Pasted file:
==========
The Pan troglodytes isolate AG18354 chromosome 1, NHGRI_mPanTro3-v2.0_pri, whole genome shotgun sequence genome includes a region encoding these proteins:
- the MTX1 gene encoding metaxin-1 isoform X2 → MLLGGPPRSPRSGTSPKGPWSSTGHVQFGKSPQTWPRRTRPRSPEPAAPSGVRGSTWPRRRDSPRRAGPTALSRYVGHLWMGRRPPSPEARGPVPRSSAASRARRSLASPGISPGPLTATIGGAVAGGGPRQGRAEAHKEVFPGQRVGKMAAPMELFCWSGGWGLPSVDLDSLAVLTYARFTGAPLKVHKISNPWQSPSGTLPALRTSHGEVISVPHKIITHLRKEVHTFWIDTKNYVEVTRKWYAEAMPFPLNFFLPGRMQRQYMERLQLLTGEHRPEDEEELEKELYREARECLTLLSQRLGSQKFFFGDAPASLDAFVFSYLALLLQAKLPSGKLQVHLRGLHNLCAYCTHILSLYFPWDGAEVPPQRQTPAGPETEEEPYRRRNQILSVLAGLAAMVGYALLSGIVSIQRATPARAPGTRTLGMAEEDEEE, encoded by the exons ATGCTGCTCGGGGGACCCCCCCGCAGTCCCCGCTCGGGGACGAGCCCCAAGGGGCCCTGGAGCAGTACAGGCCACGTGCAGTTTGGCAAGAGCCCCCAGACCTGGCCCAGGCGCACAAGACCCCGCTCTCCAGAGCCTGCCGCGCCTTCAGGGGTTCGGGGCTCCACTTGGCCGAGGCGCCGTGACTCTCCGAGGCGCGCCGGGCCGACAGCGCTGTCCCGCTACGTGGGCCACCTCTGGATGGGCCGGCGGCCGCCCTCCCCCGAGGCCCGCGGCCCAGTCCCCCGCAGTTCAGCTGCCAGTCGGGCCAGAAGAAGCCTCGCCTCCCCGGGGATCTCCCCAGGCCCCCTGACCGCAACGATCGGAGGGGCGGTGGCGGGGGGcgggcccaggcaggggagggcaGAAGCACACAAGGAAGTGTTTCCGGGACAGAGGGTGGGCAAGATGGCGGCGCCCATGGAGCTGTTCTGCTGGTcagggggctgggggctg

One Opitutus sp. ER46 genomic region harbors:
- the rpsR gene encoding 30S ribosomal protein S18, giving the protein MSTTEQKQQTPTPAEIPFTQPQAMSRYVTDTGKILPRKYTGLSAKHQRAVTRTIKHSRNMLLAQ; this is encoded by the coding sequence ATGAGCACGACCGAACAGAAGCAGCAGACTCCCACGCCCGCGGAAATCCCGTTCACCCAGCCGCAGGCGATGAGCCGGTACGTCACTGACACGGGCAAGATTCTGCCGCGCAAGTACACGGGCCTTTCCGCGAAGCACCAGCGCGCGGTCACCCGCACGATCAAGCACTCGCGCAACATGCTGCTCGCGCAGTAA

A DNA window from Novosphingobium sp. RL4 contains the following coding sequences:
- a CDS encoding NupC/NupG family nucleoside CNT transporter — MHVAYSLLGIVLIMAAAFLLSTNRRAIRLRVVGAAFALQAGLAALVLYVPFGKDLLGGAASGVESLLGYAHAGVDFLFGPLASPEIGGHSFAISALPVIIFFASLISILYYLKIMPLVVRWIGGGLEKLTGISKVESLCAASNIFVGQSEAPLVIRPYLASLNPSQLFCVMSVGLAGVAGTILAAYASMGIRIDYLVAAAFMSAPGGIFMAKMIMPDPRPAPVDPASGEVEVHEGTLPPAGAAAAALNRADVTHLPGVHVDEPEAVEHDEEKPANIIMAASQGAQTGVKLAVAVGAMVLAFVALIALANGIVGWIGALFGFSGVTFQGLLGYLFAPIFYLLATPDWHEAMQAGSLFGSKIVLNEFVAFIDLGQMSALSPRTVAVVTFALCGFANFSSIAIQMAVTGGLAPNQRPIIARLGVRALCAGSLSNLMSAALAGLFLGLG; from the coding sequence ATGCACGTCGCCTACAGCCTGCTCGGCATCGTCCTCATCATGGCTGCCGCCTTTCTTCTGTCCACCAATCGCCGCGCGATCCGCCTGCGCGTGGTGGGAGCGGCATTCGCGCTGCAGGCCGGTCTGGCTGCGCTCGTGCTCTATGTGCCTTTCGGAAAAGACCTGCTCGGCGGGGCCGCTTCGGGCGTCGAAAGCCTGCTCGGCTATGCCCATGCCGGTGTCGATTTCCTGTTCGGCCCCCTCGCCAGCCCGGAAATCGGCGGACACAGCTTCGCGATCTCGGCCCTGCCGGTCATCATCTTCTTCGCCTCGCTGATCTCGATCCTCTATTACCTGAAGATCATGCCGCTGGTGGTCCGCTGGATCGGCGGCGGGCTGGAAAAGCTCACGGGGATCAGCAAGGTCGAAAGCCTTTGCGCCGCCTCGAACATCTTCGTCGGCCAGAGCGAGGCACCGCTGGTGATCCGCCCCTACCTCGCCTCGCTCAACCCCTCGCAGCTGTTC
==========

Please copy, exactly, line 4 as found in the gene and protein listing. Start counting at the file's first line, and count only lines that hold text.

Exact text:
- the rpsR gene encoding 30S ribosomal protein S18, giving the protein MSTTEQKQQTPTPAEIPFTQPQAMSRYVTDTGKILPRKYTGLSAKHQRAVTRTIKHSRNMLLAQ; this is encoded by the coding sequence ATGAGCACGACCGAACAGAAGCAGCAGACTCCCACGCCCGCGGAAATCCCGTTCACCCAGCCGCAGGCGATGAGCCGGTACGTCACTGACACGGGCAAGATTCTGCCGCGCAAGTACACGGGCCTTTCCGCGAAGCACCAGCGCGCGGTCACCCGCACGATCAAGCACTCGCGCAACATGCTGCTCGCGCAGTAA